12. Proton NMR study of extra Virgin Olive Oil with temperature: Freezing and melting kinetics

    NASA Astrophysics Data System (ADS)

    Mallamace, Domenico; Longo, Sveva; Corsaro, Carmelo

    2018-06-01

    The thermal properties of an extra Virgin Olive Oil (eVOO) depend on its composition and indeed characterize its quality. Many studies have shown that the freezing and melting behaviors of eVOOs can serve for geographical or chemical discrimination. We use Nuclear Magnetic Resonance spectroscopy to study the evolution of the fatty acids bands as a function of temperature during freezing and melting processes. In such a way we can follow separately the variations in the thermal properties of the different molecular groups during these thermodynamic phase transitions. The data indicate that the methyl group which is at the end of every fatty chain displays the major changes during both freezing and melting processes.

  13. Effect of freezing on microstructure and degree of syneresis in differently formulated fruit fillings.

    PubMed

    Cropotova, Janna; Tylewicz, Urszula; Dellarosa, Nicolò; Laghi, Luca; Romani, Santina; Dalla Rosa, Marco

    2016-03-15

    This study describes the syneresis and its effect on microstructure in fruit fillings within a wide range of the total soluble solids content and with or without hydrocolloids upon freezing. Linear models showed the relevance of the addition of pectin and gellan gum to fillings to prevent syneresis, increasing the water-holding capacity especially after freezing. Microstructural experiments by means of NMR spin-spin relaxometry combined with fluorescence microscopy allowed to observe that the continuous hydrocolloid gel, containing the dispersed solution of native fruit parts with the addition of inulin and sugars, changed its structure/distribution according to the amount of each ingredient and due to the freezing process. Relaxometry results confirmed that hydrocolloids strength was correlated (R(2)>0.92) with water-holding capacity, due to a relationship between the signal given by the water chemically exchanging with biopolymers, and the changes in the degree of syneresis. Copyright © 2015 Elsevier Ltd. All rights reserved.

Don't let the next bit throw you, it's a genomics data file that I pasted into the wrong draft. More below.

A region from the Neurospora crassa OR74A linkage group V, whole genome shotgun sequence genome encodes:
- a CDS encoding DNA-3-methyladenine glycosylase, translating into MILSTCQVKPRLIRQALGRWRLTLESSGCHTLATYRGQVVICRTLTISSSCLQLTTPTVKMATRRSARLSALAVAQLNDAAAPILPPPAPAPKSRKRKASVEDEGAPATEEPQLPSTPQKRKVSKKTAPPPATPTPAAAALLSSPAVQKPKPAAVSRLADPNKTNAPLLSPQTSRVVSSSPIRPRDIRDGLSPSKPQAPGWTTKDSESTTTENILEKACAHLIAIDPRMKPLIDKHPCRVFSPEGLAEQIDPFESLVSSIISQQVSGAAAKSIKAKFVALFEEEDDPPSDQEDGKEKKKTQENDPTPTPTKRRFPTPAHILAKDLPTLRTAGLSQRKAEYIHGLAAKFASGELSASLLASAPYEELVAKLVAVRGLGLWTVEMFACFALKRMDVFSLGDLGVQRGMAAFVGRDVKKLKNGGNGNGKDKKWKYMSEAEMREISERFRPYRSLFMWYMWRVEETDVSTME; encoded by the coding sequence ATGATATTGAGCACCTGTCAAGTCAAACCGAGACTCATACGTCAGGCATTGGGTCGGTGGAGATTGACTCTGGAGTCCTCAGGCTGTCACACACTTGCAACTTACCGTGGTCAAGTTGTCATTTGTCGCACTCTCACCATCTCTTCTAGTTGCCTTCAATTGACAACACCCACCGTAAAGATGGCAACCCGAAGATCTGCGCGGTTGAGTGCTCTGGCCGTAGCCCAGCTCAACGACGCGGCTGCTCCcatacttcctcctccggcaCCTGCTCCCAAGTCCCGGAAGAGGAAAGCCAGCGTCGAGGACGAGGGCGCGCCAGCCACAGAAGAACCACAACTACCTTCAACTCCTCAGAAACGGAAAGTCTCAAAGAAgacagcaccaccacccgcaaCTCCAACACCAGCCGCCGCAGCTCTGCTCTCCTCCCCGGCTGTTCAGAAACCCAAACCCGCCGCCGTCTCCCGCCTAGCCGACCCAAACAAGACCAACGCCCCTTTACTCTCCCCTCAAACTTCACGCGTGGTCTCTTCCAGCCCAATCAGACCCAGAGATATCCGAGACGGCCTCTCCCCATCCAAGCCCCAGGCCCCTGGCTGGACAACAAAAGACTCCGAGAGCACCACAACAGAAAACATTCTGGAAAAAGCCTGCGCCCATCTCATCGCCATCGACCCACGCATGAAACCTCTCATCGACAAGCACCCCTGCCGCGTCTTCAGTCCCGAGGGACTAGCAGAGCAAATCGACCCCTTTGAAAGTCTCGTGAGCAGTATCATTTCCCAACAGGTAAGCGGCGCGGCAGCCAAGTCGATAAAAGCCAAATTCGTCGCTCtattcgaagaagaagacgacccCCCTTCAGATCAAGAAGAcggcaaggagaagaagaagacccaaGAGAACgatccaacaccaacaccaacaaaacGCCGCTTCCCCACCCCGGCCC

14. Heat transfer coefficient of cryotop during freezing.

    PubMed

    Li, W J; Zhou, X L; Wang, H S; Liu, B L; Dai, J J

    2013-01-01

    Cryotop is an efficient vitrification method for cryopreservation of oocytes. It has been widely used owing to its simple operation and high freezing rate. Recently, the heat transfer performance of cryotop was studied by numerical simulation in several studies. However, the range of heat transfer coefficient in the simulation is uncertain. In this study, the heat transfer coefficient for cryotop during freezing process was analyzed. The cooling rates of 40 percent ethylene glycol (EG) droplet in cryotop during freezing were measured by ultra-fast measurement system and calculated by numerical simulation at different value of heat transfer coefficient. Compared with the results obtained by two methods, the range of the heat transfer coefficient necessary for the numerical simulation of cryotop was determined, which is between 9000 W/(m(2)·K) and 10000 W/(m (2)·K).

  15. Isochoric and isobaric freezing of fish muscle

    SciT

    Năstase, Gabriel; Department of Building Services, University of Transilvania, Braşov, Braşov, 500152; Lyu, Chenang